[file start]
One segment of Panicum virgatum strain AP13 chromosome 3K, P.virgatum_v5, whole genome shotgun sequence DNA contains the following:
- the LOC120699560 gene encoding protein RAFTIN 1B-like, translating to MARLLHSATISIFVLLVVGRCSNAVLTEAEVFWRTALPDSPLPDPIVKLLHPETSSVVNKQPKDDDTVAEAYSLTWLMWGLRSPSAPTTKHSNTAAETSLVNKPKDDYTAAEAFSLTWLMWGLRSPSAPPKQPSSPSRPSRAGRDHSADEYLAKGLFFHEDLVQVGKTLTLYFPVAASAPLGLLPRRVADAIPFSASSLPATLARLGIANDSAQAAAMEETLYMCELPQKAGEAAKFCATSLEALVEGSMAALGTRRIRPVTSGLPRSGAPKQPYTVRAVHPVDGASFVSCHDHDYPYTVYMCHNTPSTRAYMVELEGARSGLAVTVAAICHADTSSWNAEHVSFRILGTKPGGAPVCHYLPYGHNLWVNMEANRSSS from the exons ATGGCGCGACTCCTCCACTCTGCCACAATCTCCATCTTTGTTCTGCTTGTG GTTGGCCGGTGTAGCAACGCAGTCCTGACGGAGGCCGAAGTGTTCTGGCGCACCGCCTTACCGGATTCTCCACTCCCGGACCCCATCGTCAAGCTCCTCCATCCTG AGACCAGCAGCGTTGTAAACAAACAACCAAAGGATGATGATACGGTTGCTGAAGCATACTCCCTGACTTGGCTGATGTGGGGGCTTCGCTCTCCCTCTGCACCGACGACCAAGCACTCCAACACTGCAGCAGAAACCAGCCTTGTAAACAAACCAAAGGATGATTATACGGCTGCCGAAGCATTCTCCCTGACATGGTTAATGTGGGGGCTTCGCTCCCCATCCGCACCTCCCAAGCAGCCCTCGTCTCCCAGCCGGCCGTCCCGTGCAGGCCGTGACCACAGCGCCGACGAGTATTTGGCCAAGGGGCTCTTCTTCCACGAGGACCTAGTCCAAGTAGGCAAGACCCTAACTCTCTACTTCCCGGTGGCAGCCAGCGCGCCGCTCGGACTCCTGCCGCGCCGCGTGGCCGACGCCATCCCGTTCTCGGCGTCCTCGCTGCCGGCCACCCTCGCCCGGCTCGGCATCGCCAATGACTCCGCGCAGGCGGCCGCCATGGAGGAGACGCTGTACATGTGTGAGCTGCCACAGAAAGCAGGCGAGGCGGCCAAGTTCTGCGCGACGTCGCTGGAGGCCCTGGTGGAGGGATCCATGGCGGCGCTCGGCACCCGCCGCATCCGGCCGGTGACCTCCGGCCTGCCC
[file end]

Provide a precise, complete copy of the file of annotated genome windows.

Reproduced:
One segment of Panicum virgatum strain AP13 chromosome 3K, P.virgatum_v5, whole genome shotgun sequence DNA contains the following:
- the LOC120699560 gene encoding protein RAFTIN 1B-like, translating to MARLLHSATISIFVLLVVGRCSNAVLTEAEVFWRTALPDSPLPDPIVKLLHPETSSVVNKQPKDDDTVAEAYSLTWLMWGLRSPSAPTTKHSNTAAETSLVNKPKDDYTAAEAFSLTWLMWGLRSPSAPPKQPSSPSRPSRAGRDHSADEYLAKGLFFHEDLVQVGKTLTLYFPVAASAPLGLLPRRVADAIPFSASSLPATLARLGIANDSAQAAAMEETLYMCELPQKAGEAAKFCATSLEALVEGSMAALGTRRIRPVTSGLPRSGAPKQPYTVRAVHPVDGASFVSCHDHDYPYTVYMCHNTPSTRAYMVELEGARSGLAVTVAAICHADTSSWNAEHVSFRILGTKPGGAPVCHYLPYGHNLWVNMEANRSSS from the exons ATGGCGCGACTCCTCCACTCTGCCACAATCTCCATCTTTGTTCTGCTTGTG GTTGGCCGGTGTAGCAACGCAGTCCTGACGGAGGCCGAAGTGTTCTGGCGCACCGCCTTACCGGATTCTCCACTCCCGGACCCCATCGTCAAGCTCCTCCATCCTG AGACCAGCAGCGTTGTAAACAAACAACCAAAGGATGATGATACGGTTGCTGAAGCATACTCCCTGACTTGGCTGATGTGGGGGCTTCGCTCTCCCTCTGCACCGACGACCAAGCACTCCAACACTGCAGCAGAAACCAGCCTTGTAAACAAACCAAAGGATGATTATACGGCTGCCGAAGCATTCTCCCTGACATGGTTAATGTGGGGGCTTCGCTCCCCATCCGCACCTCCCAAGCAGCCCTCGTCTCCCAGCCGGCCGTCCCGTGCAGGCCGTGACCACAGCGCCGACGAGTATTTGGCCAAGGGGCTCTTCTTCCACGAGGACCTAGTCCAAGTAGGCAAGACCCTAACTCTCTACTTCCCGGTGGCAGCCAGCGCGCCGCTCGGACTCCTGCCGCGCCGCGTGGCCGACGCCATCCCGTTCTCGGCGTCCTCGCTGCCGGCCACCCTCGCCCGGCTCGGCATCGCCAATGACTCCGCGCAGGCGGCCGCCATGGAGGAGACGCTGTACATGTGTGAGCTGCCACAGAAAGCAGGCGAGGCGGCCAAGTTCTGCGCGACGTCGCTGGAGGCCCTGGTGGAGGGATCCATGGCGGCGCTCGGCACCCGCCGCATCCGGCCGGTGACCTCCGGCCTGCCC